Speakers

Friday March 6, 2015 3:45pm - 4:45pm
Gold Rush A

3:45pm

Feminist interventions and restorative justice: Research, reflexivity, therapy and performance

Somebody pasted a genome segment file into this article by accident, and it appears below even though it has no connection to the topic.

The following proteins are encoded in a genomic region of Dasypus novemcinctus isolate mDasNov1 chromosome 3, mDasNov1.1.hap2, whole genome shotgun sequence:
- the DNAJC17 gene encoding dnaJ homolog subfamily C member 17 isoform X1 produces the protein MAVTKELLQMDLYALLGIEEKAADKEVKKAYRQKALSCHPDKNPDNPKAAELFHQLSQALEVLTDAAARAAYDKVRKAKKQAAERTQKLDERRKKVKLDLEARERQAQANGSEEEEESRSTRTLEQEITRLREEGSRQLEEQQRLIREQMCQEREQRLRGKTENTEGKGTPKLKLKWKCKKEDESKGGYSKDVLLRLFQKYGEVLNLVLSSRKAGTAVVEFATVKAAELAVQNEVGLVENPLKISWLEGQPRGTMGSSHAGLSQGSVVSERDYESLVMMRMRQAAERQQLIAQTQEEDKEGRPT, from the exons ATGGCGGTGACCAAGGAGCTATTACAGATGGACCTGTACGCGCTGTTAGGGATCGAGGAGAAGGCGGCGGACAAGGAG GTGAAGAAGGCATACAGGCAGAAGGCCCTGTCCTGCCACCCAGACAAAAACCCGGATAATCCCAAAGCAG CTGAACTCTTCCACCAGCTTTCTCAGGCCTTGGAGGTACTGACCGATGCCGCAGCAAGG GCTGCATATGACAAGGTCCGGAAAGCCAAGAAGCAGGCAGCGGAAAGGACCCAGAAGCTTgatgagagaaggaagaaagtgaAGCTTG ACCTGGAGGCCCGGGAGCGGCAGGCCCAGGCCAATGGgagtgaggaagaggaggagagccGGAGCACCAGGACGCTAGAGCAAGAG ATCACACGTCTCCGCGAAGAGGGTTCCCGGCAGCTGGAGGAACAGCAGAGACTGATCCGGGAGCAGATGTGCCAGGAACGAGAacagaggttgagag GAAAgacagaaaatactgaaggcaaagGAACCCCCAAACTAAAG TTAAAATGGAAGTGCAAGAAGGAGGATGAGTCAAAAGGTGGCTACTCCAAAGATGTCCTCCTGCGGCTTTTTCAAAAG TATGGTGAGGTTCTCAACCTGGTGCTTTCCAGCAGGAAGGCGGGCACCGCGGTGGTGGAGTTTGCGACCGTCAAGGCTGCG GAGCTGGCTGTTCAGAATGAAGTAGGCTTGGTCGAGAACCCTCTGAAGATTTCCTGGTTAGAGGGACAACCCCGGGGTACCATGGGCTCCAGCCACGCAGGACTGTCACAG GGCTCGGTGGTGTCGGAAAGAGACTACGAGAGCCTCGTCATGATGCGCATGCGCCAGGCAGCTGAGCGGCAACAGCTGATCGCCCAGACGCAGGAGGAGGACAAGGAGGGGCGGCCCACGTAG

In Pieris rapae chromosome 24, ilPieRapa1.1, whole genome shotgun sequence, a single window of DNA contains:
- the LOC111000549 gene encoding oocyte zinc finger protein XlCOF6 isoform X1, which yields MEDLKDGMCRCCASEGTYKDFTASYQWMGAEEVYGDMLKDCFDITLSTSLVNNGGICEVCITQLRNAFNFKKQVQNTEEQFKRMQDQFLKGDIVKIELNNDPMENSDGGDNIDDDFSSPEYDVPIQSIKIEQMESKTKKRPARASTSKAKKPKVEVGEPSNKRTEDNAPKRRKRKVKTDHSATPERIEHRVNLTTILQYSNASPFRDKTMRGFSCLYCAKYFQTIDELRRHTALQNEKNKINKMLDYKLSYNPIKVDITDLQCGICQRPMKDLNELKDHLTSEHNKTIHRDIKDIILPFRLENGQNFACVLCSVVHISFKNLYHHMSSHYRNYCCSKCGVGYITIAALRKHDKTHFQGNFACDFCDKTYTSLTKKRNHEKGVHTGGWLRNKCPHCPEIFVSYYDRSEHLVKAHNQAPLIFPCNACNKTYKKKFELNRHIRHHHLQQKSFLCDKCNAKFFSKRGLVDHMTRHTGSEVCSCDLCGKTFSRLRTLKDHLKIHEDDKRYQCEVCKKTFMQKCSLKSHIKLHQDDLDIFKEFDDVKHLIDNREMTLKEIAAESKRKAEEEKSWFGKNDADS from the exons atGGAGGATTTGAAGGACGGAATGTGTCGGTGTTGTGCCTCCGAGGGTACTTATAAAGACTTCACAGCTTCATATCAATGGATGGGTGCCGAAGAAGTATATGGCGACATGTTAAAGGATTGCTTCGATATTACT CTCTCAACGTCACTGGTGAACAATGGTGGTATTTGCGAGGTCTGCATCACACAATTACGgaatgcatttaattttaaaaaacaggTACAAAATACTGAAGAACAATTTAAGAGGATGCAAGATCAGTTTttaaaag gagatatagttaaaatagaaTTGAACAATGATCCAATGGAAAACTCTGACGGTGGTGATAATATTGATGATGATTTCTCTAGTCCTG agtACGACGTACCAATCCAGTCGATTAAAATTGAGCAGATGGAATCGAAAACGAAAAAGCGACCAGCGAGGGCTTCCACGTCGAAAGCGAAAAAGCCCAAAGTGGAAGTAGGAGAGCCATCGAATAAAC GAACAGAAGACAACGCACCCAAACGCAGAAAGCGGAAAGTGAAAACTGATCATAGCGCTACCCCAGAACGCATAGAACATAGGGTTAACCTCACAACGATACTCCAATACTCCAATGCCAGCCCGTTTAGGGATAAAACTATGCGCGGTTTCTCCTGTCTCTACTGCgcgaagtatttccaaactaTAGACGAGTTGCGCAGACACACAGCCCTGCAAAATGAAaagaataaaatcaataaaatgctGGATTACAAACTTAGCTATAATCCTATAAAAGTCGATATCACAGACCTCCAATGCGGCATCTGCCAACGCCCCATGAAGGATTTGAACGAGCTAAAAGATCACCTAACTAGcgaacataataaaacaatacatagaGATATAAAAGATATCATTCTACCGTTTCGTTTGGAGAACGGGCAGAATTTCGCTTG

This symposium explores applications and implications of restorative justice in various contexts, including research, therapy and performance. Presenters explore interventions that address social change, privilege and oppression, feminist consciousness and responsibility. These presentations contribute an innovative and multicultural approach to notions of restoration, healing, and obligation. Integrating analyses of race, class, gender, and sexuality, panelists contextualize their respective interventions within institutional and political structures. Presenters will tackle central thematic questions including: What is restorative justice? What is intended to be “restored”? What does it mean to be concerned about restorative justice in areas of research, psychotherapy, culturally sensitive activism and health? How do we situate ourselves as knowledge producers in discourses of restorative justice? One presenter examines cycles of violence against women and ways in which performance can disrupt systems of domination. Describing an intervention in Argentina, the presenter explores how rurality, tribal culture, the Catholic church, and militarism intersect in the lives and work of a group of feminist activists. A co-authored presentation explores how reflexivity and reflexive practice might be conceived as political action, and how it shapes each step of the academic research process. Presenters critically examine reflexivity in the context of producing scholarship, teaching, and higher education administration. Another presenter asks: How is therapy a tool of restorative justice? Another examines poetry as a tool for social change. Finally, one presentation addresses evidence from repeated population-based samples of high school students to show that, contrary to common opinion, sexual minority adolescent girls actually have a higher incidence than their completely heterosexual counterparts of both pregnancy and sexually transmitted infections. Some of the potential factors and influences that may lead to these outcomes will be discussed, alongside information on recent efforts in public schools to foster the sexual health of sexual minority girls.